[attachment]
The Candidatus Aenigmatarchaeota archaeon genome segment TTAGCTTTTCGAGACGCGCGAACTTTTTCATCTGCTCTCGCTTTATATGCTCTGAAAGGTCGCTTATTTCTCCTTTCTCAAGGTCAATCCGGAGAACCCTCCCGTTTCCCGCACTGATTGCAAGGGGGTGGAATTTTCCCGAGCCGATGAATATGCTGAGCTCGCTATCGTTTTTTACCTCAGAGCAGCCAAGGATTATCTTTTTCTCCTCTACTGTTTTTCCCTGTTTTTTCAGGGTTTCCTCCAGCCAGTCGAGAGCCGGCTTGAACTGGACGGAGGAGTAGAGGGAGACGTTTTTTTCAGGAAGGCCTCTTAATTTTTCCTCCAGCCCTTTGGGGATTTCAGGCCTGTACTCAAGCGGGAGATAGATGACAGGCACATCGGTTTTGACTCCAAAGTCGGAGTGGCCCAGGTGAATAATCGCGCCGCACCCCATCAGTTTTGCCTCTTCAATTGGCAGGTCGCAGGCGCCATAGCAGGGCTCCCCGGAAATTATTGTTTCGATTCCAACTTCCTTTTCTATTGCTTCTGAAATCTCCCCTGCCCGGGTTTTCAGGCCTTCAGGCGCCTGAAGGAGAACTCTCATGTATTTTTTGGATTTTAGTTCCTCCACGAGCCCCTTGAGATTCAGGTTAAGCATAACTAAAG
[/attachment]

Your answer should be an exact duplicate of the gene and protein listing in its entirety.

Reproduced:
The Candidatus Aenigmatarchaeota archaeon genome segment TTAGCTTTTCGAGACGCGCGAACTTTTTCATCTGCTCTCGCTTTATATGCTCTGAAAGGTCGCTTATTTCTCCTTTCTCAAGGTCAATCCGGAGAACCCTCCCGTTTCCCGCACTGATTGCAAGGGGGTGGAATTTTCCCGAGCCGATGAATATGCTGAGCTCGCTATCGTTTTTTACCTCAGAGCAGCCAAGGATTATCTTTTTCTCCTCTACTGTTTTTCCCTGTTTTTTCAGGGTTTCCTCCAGCCAGTCGAGAGCCGGCTTGAACTGGACGGAGGAGTAGAGGGAGACGTTTTTTTCAGGAAGGCCTCTTAATTTTTCCTCCAGCCCTTTGGGGATTTCAGGCCTGTACTCAAGCGGGAGATAGATGACAGGCACATCGGTTTTGACTCCAAAGTCGGAGTGGCCCAGGTGAATAATCGCGCCGCACCCCATCAGTTTTGCCTCTTCAATTGGCAGGTCGCAGGCGCCATAGCAGGGCTCCCCGGAAATTATTGTTTCGATTCCAACTTCCTTTTCTATTGCTTCTGAAATCTCCCCTGCCCGGGTTTTCAGGCCTTCAGGCGCCTGAAGGAGAACTCTCATGTATTTTTTGGATTTTAGTTCCTCCACGAGCCCCTTGAGATTCAGGTTAAGCATAACTAAAG